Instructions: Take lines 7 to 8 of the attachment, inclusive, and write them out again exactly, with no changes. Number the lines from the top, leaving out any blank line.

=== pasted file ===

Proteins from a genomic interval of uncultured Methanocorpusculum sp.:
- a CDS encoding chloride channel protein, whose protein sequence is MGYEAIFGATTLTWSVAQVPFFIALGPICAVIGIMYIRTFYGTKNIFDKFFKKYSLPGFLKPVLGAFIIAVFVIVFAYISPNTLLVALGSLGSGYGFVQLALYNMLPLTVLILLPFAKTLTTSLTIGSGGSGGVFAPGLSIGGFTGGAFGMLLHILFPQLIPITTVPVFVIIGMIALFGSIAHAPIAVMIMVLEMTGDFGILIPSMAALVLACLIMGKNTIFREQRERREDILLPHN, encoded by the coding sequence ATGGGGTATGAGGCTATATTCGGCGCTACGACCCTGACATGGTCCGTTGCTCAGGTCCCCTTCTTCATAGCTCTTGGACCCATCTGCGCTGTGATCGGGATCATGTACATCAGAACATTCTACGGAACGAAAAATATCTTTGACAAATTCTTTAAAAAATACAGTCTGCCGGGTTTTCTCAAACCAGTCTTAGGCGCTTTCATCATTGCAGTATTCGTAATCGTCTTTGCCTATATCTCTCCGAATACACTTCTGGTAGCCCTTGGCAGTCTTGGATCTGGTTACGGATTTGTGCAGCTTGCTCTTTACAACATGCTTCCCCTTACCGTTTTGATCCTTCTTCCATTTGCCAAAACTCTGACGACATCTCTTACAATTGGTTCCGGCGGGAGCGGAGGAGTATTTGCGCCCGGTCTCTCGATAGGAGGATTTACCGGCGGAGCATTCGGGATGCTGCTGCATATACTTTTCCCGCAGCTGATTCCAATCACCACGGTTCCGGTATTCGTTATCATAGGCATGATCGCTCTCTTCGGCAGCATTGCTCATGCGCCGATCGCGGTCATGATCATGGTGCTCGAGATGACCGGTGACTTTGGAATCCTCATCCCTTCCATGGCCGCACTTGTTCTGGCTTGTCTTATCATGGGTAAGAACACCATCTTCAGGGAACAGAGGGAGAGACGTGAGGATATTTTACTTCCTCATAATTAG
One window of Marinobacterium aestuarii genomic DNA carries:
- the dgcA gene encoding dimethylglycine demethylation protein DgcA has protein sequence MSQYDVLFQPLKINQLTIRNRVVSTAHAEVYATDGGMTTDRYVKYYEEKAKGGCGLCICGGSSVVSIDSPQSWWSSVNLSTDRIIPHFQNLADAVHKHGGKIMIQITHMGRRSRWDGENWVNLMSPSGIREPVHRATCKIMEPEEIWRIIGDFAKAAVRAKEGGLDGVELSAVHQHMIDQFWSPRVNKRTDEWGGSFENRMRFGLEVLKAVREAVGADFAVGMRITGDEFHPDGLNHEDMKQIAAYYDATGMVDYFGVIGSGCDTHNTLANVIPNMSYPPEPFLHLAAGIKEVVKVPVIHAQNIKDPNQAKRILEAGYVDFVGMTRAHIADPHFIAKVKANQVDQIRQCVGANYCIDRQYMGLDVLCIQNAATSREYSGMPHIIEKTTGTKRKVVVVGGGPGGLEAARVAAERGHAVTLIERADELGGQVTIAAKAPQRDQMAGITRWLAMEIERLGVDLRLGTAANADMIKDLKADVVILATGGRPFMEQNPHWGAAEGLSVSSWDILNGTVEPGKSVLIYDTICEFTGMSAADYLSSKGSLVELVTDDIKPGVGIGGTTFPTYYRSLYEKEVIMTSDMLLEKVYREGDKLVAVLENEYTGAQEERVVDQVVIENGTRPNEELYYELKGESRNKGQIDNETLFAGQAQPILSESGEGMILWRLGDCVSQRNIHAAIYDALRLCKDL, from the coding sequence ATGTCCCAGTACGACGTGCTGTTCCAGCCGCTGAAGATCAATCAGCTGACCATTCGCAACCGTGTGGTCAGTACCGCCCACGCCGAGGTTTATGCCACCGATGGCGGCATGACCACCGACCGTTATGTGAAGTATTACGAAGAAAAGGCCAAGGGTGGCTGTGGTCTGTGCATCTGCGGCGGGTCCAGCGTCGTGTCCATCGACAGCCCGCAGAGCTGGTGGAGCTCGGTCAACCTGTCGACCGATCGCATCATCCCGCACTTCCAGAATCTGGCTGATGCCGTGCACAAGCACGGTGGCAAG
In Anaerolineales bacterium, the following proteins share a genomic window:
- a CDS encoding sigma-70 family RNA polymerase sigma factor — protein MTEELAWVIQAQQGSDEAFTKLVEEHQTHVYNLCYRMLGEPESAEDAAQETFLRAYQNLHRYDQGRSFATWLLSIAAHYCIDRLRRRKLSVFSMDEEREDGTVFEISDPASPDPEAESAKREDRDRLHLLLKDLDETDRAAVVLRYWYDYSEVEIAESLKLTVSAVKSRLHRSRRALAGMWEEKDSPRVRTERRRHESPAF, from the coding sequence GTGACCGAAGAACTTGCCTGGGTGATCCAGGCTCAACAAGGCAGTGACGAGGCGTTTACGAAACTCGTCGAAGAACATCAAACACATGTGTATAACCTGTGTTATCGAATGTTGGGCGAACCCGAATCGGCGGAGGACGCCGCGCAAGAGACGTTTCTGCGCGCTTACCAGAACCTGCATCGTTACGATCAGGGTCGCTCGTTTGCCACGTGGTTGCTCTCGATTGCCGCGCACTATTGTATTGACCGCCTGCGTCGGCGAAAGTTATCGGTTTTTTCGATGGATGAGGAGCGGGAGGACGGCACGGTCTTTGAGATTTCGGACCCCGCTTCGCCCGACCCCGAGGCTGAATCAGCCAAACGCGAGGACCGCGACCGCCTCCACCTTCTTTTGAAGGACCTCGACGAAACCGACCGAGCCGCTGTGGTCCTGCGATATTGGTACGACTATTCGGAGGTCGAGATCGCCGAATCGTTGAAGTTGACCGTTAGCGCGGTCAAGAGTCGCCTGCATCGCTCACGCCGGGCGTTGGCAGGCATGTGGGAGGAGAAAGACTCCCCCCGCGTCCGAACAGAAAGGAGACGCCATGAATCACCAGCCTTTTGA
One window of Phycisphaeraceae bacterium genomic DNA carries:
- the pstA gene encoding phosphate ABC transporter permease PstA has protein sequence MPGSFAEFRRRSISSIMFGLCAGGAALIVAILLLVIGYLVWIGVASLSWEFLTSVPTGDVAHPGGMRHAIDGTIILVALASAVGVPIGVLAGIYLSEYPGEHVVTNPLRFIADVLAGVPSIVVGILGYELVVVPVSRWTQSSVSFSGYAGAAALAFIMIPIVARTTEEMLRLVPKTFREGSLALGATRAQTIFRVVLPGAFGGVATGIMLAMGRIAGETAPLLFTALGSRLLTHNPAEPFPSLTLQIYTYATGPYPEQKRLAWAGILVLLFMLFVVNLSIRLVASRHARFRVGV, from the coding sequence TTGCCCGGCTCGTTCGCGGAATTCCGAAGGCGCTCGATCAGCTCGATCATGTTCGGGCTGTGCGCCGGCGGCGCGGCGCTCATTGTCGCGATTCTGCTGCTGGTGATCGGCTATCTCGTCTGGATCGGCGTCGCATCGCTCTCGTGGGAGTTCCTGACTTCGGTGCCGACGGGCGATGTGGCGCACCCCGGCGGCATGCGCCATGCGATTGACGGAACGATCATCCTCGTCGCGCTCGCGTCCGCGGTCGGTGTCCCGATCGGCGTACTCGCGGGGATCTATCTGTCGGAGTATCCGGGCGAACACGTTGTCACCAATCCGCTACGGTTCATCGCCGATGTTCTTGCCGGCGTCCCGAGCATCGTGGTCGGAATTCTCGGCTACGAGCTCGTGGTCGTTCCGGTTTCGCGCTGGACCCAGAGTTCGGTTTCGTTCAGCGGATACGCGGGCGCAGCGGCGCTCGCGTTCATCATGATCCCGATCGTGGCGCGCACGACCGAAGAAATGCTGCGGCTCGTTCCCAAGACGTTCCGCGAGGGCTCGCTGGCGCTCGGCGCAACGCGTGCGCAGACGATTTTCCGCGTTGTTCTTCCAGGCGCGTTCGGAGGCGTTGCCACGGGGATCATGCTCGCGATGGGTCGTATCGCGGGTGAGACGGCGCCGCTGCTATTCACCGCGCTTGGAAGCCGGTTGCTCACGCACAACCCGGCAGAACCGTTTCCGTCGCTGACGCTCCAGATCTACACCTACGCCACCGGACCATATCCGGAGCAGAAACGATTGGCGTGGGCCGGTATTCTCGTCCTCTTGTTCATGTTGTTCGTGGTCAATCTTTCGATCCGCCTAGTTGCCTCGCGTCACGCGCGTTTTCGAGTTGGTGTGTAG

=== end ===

One window of Phycisphaeraceae bacterium genomic DNA carries:
- the pstA gene encoding phosphate ABC transporter permease PstA has protein sequence MPGSFAEFRRRSISSIMFGLCAGGAALIVAILLLVIGYLVWIGVASLSWEFLTSVPTGDVAHPGGMRHAIDGTIILVALASAVGVPIGVLAGIYLSEYPGEHVVTNPLRFIADVLAGVPSIVVGILGYELVVVPVSRWTQSSVSFSGYAGAAALAFIMIPIVARTTEEMLRLVPKTFREGSLALGATRAQTIFRVVLPGAFGGVATGIMLAMGRIAGETAPLLFTALGSRLLTHNPAEPFPSLTLQIYTYATGPYPEQKRLAWAGILVLLFMLFVVNLSIRLVASRHARFRVGV, from the coding sequence TTGCCCGGCTCGTTCGCGGAATTCCGAAGGCGCTCGATCAGCTCGATCATGTTCGGGCTGTGCGCCGGCGGCGCGGCGCTCATTGTCGCGATTCTGCTGCTGGTGATCGGCTATCTCGTCTGGATCGGCGTCGCATCGCTCTCGTGGGAGTTCCTGACTTCGGTGCCGACGGGCGATGTGGCGCACCCCGGCGGCATGCGCCATGCGATTGACGGAACGATCATCCTCGTCGCGCTCGCGTCCGCGGTCGGTGTCCCGATCGGCGTACTCGCGGGGATCTATCTGTCGGAGTATCCGGGCGAACACGTTGTCACCAATCCGCTACGGTTCATCGCCGATGTTCTTGCCGGCGTCCCGAGCATCGTGGTCGGAATTCTCGGCTACGAGCTCGTGGTCGTTCCGGTTTCGCGCTGGACCCAGAGTTCGGTTTCGTTCAGCGGATACGCGGGCGCAGCGGCGCTCGCGTTCATCATGATCCCGATCGTGGCGCGCACGACCGAAGAAATGCTGCGGCTCGTTCCCAAGACGTTCCGCGAGGGCTCGCTGGCGCTCGGCGCAACGCGTGCGCAGACGATTTTCCGCGTTGTTCTTCCAGGCGCGTTCGGAGGCGTTGCCACGGGGATCATGCTCGCGATGGGTCGTATCGCGGGTGAGACGGCGCCGCTGCTATTCACCGCGCTTGGAAGCCGGTTGCTCACGCACAACCCGGCAGAACCGTTTCCGTCGCTGACGCTCCAGATCTACACCTACGCCACCGGACCATATCCGGAGCAGAAACGATTGGCGTGGGCCGGTATTCTCGTCCTCTTGTTCATGTTGTTCGTGGTCAATCTTTCGATCCGCCTAGTTGCCTCGCGTCACGCGCGTTTTCGAGTTGGTGTGTAG